Keeping With Tradition

Orthodox Christian Congregation Awaits Holiday

Posted: January 3, 2015
Daily News-Record
According to Father Gabriel Weller, one of the priests at Holy Myrrhbearers Orthodox Christian Church in Harrisonburg, for the 40 days leading up to Christmas — celebrated Jan. 7 in the faith tradition — many congregants adhere to a strictly vegan diet to help move closer to God and honor His sacrifice. (Courtesy Photo)
Though Christmas tree recycling schedules are already set, the congregation at Harrisonburg’s Holy Myrrhbearers Orthodox Christian Church still awaits the holy holiday’s arrival.

Father Gabriel Weller, a priest at Holy Myrrhbearers, explained that his church celebrates Christmas on Jan. 7 because it relies on the Julian calendar — introduced by Julius Caesar in 46 B.C — to mark holidays.

Though much of the Western world has switched to the Gregorian calendar, established in the 16th century and named for Pope Gregory XIII, Weller says many orthodox Christians greatly value tradition and thus rejected the switch.

To spiritually prepare for the holiday, Weller said healthy congregation members adhere to a vegan diet — one without dairy and meat — for 40 days prior to Christmas.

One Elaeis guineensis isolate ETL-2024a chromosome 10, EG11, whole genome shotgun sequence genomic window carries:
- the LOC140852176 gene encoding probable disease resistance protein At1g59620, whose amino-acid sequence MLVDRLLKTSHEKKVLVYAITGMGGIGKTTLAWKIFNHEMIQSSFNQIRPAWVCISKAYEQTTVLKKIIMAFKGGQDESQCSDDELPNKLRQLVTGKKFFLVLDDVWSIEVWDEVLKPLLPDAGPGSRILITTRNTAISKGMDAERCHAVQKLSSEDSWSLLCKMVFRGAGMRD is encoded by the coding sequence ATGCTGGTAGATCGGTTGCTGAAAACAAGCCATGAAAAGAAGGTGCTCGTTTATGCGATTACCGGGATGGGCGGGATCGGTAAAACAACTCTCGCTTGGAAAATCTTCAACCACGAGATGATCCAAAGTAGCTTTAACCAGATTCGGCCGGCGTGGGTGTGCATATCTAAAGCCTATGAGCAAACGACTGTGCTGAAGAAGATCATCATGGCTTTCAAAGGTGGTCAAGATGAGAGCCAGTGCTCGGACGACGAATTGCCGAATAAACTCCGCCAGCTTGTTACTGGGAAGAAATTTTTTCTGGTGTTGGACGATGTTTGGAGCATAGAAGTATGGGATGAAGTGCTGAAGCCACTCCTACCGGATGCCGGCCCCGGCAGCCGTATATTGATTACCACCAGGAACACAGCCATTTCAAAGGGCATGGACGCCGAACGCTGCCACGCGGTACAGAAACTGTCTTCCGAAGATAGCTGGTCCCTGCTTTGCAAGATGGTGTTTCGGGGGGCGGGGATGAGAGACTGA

“Christ encourages everybody to fast in all his teachings. …  It’s supposed to help us move ourselves closer to God,” he explained.

Each time you control a craving or pass up a visit to the drive thru, says Weller, you’ll remember the reason for abstaining.

“It reminds you of why you are doing it,” he said. “You are making a small sacrifice for God for the large sacrifice that He made for us.”

Fasting, however, doesn’t mean the congregation can’t enjoy any special dinners. At 7:30 p.m. Jan. 6, church members will come together for the annual 12 dish Biblical-era meal.

Prepared by The Sisterhood, one of the church’s groups for women, the meal will consist of traditional dishes, including honey and garlic with bread, kutia (a sweet grain pudding), mushroom soup, peas, sauerkraut, fruit compote, holubtsi, lenten pirozhki, spice cake, bobalki and borsch.

Susan Mansfield, a The Sisterhood member, says the 12 dishes represent each of the apostles.

“It’s really a beautiful meal because it’s all done by candlelight,” she said. “It’s all very quiet and we serve one [dish] at a time.”

Mansfield adds that she loves belonging to a church community that values old customs.

“The church is steeped in tradition and people find comfort in that I think,” she remarked.

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